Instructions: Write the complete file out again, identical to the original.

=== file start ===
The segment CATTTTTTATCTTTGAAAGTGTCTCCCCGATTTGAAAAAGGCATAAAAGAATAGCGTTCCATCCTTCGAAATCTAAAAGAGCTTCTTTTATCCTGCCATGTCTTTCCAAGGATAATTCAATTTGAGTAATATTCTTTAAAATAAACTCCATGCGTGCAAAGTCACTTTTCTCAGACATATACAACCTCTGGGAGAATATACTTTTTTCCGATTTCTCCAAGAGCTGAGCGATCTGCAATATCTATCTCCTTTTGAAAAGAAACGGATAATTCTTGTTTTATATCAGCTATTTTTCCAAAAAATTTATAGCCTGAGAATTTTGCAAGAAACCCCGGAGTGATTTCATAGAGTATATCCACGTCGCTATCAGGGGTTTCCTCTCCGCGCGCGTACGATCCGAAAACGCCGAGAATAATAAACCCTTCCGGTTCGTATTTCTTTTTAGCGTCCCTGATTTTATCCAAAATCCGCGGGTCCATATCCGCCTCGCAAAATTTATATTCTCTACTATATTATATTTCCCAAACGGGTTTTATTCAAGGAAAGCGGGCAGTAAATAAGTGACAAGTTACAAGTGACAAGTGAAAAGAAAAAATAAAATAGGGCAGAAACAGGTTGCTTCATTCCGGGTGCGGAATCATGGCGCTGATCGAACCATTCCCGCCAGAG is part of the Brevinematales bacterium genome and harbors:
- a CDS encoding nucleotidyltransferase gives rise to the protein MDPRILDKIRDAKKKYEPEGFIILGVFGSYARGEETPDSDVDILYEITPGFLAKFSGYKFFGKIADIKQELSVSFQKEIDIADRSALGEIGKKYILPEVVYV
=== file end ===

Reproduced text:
The segment CATTTTTTATCTTTGAAAGTGTCTCCCCGATTTGAAAAAGGCATAAAAGAATAGCGTTCCATCCTTCGAAATCTAAAAGAGCTTCTTTTATCCTGCCATGTCTTTCCAAGGATAATTCAATTTGAGTAATATTCTTTAAAATAAACTCCATGCGTGCAAAGTCACTTTTCTCAGACATATACAACCTCTGGGAGAATATACTTTTTTCCGATTTCTCCAAGAGCTGAGCGATCTGCAATATCTATCTCCTTTTGAAAAGAAACGGATAATTCTTGTTTTATATCAGCTATTTTTCCAAAAAATTTATAGCCTGAGAATTTTGCAAGAAACCCCGGAGTGATTTCATAGAGTATATCCACGTCGCTATCAGGGGTTTCCTCTCCGCGCGCGTACGATCCGAAAACGCCGAGAATAATAAACCCTTCCGGTTCGTATTTCTTTTTAGCGTCCCTGATTTTATCCAAAATCCGCGGGTCCATATCCGCCTCGCAAAATTTATATTCTCTACTATATTATATTTCCCAAACGGGTTTTATTCAAGGAAAGCGGGCAGTAAATAAGTGACAAGTTACAAGTGACAAGTGAAAAGAAAAAATAAAATAGGGCAGAAACAGGTTGCTTCATTCCGGGTGCGGAATCATGGCGCTGATCGAACCATTCCCGCCAGAG is part of the Brevinematales bacterium genome and harbors:
- a CDS encoding nucleotidyltransferase gives rise to the protein MDPRILDKIRDAKKKYEPEGFIILGVFGSYARGEETPDSDVDILYEITPGFLAKFSGYKFFGKIADIKQELSVSFQKEIDIADRSALGEIGKKYILPEVVYV